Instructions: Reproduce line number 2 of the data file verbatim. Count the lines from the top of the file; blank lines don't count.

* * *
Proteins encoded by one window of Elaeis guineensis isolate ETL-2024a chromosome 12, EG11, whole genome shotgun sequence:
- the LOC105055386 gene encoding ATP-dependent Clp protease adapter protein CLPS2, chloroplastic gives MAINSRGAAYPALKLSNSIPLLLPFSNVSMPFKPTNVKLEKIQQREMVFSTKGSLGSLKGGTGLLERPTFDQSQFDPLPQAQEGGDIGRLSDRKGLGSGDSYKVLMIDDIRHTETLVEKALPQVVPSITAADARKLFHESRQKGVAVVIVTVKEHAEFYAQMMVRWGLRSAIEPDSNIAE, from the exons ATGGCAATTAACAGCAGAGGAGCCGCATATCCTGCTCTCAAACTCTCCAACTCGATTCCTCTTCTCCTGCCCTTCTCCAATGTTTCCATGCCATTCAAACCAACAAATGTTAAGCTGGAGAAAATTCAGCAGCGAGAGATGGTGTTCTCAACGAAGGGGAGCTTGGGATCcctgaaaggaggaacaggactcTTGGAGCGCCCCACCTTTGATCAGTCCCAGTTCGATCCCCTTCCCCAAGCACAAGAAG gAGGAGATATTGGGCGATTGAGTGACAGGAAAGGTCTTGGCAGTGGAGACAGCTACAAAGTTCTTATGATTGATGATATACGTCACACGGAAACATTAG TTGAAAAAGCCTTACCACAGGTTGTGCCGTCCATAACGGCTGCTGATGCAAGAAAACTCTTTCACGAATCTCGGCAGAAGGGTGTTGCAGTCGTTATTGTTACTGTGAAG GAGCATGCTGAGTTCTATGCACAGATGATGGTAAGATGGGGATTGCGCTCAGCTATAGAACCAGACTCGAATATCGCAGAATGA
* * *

- the LOC105055386 gene encoding ATP-dependent Clp protease adapter protein CLPS2, chloroplastic gives MAINSRGAAYPALKLSNSIPLLLPFSNVSMPFKPTNVKLEKIQQREMVFSTKGSLGSLKGGTGLLERPTFDQSQFDPLPQAQEGGDIGRLSDRKGLGSGDSYKVLMIDDIRHTETLVEKALPQVVPSITAADARKLFHESRQKGVAVVIVTVKEHAEFYAQMMVRWGLRSAIEPDSNIAE, from the exons ATGGCAATTAACAGCAGAGGAGCCGCATATCCTGCTCTCAAACTCTCCAACTCGATTCCTCTTCTCCTGCCCTTCTCCAATGTTTCCATGCCATTCAAACCAACAAATGTTAAGCTGGAGAAAATTCAGCAGCGAGAGATGGTGTTCTCAACGAAGGGGAGCTTGGGATCcctgaaaggaggaacaggactcTTGGAGCGCCCCACCTTTGATCAGTCCCAGTTCGATCCCCTTCCCCAAGCACAAGAAG gAGGAGATATTGGGCGATTGAGTGACAGGAAAGGTCTTGGCAGTGGAGACAGCTACAAAGTTCTTATGATTGATGATATACGTCACACGGAAACATTAG TTGAAAAAGCCTTACCACAGGTTGTGCCGTCCATAACGGCTGCTGATGCAAGAAAACTCTTTCACGAATCTCGGCAGAAGGGTGTTGCAGTCGTTATTGTTACTGTGAAG GAGCATGCTGAGTTCTATGCACAGATGATGGTAAGATGGGGATTGCGCTCAGCTATAGAACCAGACTCGAATATCGCAGAATGA